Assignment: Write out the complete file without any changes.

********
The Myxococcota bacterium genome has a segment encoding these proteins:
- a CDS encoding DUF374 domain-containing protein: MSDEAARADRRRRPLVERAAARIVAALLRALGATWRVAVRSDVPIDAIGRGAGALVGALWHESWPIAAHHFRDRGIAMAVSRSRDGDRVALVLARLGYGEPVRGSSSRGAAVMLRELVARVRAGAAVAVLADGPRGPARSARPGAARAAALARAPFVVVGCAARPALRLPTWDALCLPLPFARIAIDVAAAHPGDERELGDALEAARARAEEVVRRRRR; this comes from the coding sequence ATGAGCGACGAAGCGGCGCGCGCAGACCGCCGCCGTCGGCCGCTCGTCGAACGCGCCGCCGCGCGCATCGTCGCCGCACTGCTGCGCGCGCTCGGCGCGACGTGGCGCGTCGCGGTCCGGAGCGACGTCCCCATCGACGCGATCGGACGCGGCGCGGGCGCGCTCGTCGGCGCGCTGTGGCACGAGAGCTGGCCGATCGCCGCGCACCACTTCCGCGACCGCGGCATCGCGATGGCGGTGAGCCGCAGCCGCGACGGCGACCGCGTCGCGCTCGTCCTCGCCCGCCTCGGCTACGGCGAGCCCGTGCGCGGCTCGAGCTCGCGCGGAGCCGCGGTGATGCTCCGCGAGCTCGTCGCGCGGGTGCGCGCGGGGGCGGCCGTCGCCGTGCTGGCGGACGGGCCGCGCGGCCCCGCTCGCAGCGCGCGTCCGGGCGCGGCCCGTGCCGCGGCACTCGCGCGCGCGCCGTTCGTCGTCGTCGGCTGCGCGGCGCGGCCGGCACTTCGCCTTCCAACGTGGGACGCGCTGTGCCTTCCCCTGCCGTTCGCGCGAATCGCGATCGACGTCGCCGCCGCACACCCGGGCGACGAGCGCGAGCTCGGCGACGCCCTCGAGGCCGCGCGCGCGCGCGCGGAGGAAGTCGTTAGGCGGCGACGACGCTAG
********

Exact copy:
The Myxococcota bacterium genome has a segment encoding these proteins:
- a CDS encoding DUF374 domain-containing protein: MSDEAARADRRRRPLVERAAARIVAALLRALGATWRVAVRSDVPIDAIGRGAGALVGALWHESWPIAAHHFRDRGIAMAVSRSRDGDRVALVLARLGYGEPVRGSSSRGAAVMLRELVARVRAGAAVAVLADGPRGPARSARPGAARAAALARAPFVVVGCAARPALRLPTWDALCLPLPFARIAIDVAAAHPGDERELGDALEAARARAEEVVRRRRR; this comes from the coding sequence ATGAGCGACGAAGCGGCGCGCGCAGACCGCCGCCGTCGGCCGCTCGTCGAACGCGCCGCCGCGCGCATCGTCGCCGCACTGCTGCGCGCGCTCGGCGCGACGTGGCGCGTCGCGGTCCGGAGCGACGTCCCCATCGACGCGATCGGACGCGGCGCGGGCGCGCTCGTCGGCGCGCTGTGGCACGAGAGCTGGCCGATCGCCGCGCACCACTTCCGCGACCGCGGCATCGCGATGGCGGTGAGCCGCAGCCGCGACGGCGACCGCGTCGCGCTCGTCCTCGCCCGCCTCGGCTACGGCGAGCCCGTGCGCGGCTCGAGCTCGCGCGGAGCCGCGGTGATGCTCCGCGAGCTCGTCGCGCGGGTGCGCGCGGGGGCGGCCGTCGCCGTGCTGGCGGACGGGCCGCGCGGCCCCGCTCGCAGCGCGCGTCCGGGCGCGGCCCGTGCCGCGGCACTCGCGCGCGCGCCGTTCGTCGTCGTCGGCTGCGCGGCGCGGCCGGCACTTCGCCTTCCAACGTGGGACGCGCTGTGCCTTCCCCTGCCGTTCGCGCGAATCGCGATCGACGTCGCCGCCGCACACCCGGGCGACGAGCGCGAGCTCGGCGACGCCCTCGAGGCCGCGCGCGCGCGCGCGGAGGAAGTCGTTAGGCGGCGACGACGCTAG